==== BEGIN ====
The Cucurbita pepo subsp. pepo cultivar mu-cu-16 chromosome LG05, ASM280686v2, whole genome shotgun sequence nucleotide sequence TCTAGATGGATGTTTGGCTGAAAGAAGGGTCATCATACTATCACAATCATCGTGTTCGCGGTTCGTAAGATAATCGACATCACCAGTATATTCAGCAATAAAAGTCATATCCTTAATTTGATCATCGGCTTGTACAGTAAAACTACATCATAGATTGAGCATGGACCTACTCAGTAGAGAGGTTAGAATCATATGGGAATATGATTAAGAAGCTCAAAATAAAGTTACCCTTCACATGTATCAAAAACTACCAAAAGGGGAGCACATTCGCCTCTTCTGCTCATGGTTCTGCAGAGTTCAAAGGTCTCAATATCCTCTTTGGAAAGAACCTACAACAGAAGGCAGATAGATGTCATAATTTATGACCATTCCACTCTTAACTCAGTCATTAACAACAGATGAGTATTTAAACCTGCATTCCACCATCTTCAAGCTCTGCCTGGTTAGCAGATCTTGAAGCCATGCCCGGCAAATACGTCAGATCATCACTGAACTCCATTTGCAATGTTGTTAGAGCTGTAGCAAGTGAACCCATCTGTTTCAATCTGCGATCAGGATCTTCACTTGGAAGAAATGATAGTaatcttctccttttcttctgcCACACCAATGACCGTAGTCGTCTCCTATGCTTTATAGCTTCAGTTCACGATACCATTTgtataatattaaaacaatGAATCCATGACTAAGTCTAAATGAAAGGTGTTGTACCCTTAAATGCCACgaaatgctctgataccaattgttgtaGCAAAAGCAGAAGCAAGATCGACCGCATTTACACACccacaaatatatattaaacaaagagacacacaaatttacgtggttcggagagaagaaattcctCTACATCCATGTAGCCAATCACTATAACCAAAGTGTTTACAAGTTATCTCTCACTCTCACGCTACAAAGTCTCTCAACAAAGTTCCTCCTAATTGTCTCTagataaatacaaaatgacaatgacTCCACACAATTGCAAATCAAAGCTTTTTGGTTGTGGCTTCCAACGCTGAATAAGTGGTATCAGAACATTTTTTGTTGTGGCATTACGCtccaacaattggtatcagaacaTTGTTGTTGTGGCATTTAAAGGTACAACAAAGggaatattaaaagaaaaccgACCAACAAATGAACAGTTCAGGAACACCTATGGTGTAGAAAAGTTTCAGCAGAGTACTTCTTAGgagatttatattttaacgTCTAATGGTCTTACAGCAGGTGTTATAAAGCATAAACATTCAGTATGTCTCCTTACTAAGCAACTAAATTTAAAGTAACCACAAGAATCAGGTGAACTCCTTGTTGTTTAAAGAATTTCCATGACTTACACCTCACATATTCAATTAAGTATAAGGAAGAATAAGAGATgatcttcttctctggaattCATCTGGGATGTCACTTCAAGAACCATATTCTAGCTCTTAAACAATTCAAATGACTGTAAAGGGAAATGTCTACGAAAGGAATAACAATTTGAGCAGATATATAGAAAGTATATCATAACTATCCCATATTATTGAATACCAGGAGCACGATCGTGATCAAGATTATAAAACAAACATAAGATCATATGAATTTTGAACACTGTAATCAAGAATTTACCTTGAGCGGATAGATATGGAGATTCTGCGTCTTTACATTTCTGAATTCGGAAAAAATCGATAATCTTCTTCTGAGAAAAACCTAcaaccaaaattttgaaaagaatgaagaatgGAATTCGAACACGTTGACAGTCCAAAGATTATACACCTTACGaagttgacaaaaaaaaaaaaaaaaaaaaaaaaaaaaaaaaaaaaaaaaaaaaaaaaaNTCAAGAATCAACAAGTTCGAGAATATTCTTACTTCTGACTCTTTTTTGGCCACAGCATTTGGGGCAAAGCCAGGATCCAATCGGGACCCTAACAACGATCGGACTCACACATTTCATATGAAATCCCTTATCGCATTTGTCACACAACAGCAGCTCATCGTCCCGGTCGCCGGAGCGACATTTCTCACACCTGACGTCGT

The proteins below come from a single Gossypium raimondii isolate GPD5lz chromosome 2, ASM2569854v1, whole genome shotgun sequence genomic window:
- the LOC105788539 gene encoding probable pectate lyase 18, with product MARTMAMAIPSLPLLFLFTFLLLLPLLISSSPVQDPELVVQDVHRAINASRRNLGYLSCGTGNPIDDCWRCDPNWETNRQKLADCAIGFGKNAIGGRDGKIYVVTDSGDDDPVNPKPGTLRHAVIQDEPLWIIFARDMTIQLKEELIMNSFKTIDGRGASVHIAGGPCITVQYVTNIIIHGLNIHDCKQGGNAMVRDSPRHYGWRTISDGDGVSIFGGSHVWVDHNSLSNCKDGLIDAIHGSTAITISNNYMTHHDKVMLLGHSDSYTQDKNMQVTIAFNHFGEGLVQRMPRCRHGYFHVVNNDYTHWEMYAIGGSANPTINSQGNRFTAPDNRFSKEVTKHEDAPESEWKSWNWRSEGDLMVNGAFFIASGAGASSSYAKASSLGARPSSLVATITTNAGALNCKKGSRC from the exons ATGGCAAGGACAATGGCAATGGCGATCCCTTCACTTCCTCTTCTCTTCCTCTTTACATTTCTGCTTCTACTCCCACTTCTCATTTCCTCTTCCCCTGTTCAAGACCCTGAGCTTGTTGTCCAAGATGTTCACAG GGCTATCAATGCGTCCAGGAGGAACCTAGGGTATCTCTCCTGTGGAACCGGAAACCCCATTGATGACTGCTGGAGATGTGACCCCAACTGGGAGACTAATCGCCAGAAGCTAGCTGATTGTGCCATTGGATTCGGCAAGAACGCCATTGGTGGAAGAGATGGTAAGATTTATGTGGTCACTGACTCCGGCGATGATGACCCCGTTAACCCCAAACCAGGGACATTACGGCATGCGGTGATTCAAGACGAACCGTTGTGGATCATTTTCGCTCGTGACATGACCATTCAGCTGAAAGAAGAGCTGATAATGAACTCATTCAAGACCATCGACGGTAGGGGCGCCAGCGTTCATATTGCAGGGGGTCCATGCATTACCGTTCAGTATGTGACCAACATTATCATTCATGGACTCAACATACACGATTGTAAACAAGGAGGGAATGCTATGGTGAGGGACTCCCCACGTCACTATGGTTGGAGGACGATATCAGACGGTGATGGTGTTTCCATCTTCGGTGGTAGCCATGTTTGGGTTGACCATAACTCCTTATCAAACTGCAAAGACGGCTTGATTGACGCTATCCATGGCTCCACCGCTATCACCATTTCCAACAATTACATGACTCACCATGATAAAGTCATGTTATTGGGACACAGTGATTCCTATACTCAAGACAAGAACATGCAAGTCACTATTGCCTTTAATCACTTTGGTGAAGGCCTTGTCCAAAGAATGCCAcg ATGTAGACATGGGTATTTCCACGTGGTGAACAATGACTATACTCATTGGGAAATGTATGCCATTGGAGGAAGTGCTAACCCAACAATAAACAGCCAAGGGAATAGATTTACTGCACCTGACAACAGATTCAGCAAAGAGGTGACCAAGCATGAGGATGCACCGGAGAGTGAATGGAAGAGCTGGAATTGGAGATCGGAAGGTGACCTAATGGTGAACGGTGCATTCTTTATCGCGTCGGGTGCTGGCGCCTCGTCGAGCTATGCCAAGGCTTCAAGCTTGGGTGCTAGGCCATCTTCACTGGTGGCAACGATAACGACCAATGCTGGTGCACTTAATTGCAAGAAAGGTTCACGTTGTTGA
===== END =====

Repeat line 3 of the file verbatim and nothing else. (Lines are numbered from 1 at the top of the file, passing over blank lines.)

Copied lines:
- the LOC105788539 gene encoding probable pectate lyase 18, with product MARTMAMAIPSLPLLFLFTFLLLLPLLISSSPVQDPELVVQDVHRAINASRRNLGYLSCGTGNPIDDCWRCDPNWETNRQKLADCAIGFGKNAIGGRDGKIYVVTDSGDDDPVNPKPGTLRHAVIQDEPLWIIFARDMTIQLKEELIMNSFKTIDGRGASVHIAGGPCITVQYVTNIIIHGLNIHDCKQGGNAMVRDSPRHYGWRTISDGDGVSIFGGSHVWVDHNSLSNCKDGLIDAIHGSTAITISNNYMTHHDKVMLLGHSDSYTQDKNMQVTIAFNHFGEGLVQRMPRCRHGYFHVVNNDYTHWEMYAIGGSANPTINSQGNRFTAPDNRFSKEVTKHEDAPESEWKSWNWRSEGDLMVNGAFFIASGAGASSSYAKASSLGARPSSLVATITTNAGALNCKKGSRC from the exons ATGGCAAGGACAATGGCAATGGCGATCCCTTCACTTCCTCTTCTCTTCCTCTTTACATTTCTGCTTCTACTCCCACTTCTCATTTCCTCTTCCCCTGTTCAAGACCCTGAGCTTGTTGTCCAAGATGTTCACAG GGCTATCAATGCGTCCAGGAGGAACCTAGGGTATCTCTCCTGTGGAACCGGAAACCCCATTGATGACTGCTGGAGATGTGACCCCAACTGGGAGACTAATCGCCAGAAGCTAGCTGATTGTGCCATTGGATTCGGCAAGAACGCCATTGGTGGAAGAGATGGTAAGATTTATGTGGTCACTGACTCCGGCGATGATGACCCCGTTAACCCCAAACCAGGGACATTACGGCATGCGGTGATTCAAGACGAACCGTTGTGGATCATTTTCGCTCGTGACATGACCATTCAGCTGAAAGAAGAGCTGATAATGAACTCATTCAAGACCATCGACGGTAGGGGCGCCAGCGTTCATATTGCAGGGGGTCCATGCATTACCGTTCAGTATGTGACCAACATTATCATTCATGGACTCAACATACACGATTGTAAACAAGGAGGGAATGCTATGGTGAGGGACTCCCCACGTCACTATGGTTGGAGGACGATATCAGACGGTGATGGTGTTTCCATCTTCGGTGGTAGCCATGTTTGGGTTGACCATAACTCCTTATCAAACTGCAAAGACGGCTTGATTGACGCTATCCATGGCTCCACCGCTATCACCATTTCCAACAATTACATGACTCACCATGATAAAGTCATGTTATTGGGACACAGTGATTCCTATACTCAAGACAAGAACATGCAAGTCACTATTGCCTTTAATCACTTTGGTGAAGGCCTTGTCCAAAGAATGCCAcg ATGTAGACATGGGTATTTCCACGTGGTGAACAATGACTATACTCATTGGGAAATGTATGCCATTGGAGGAAGTGCTAACCCAACAATAAACAGCCAAGGGAATAGATTTACTGCACCTGACAACAGATTCAGCAAAGAGGTGACCAAGCATGAGGATGCACCGGAGAGTGAATGGAAGAGCTGGAATTGGAGATCGGAAGGTGACCTAATGGTGAACGGTGCATTCTTTATCGCGTCGGGTGCTGGCGCCTCGTCGAGCTATGCCAAGGCTTCAAGCTTGGGTGCTAGGCCATCTTCACTGGTGGCAACGATAACGACCAATGCTGGTGCACTTAATTGCAAGAAAGGTTCACGTTGTTGA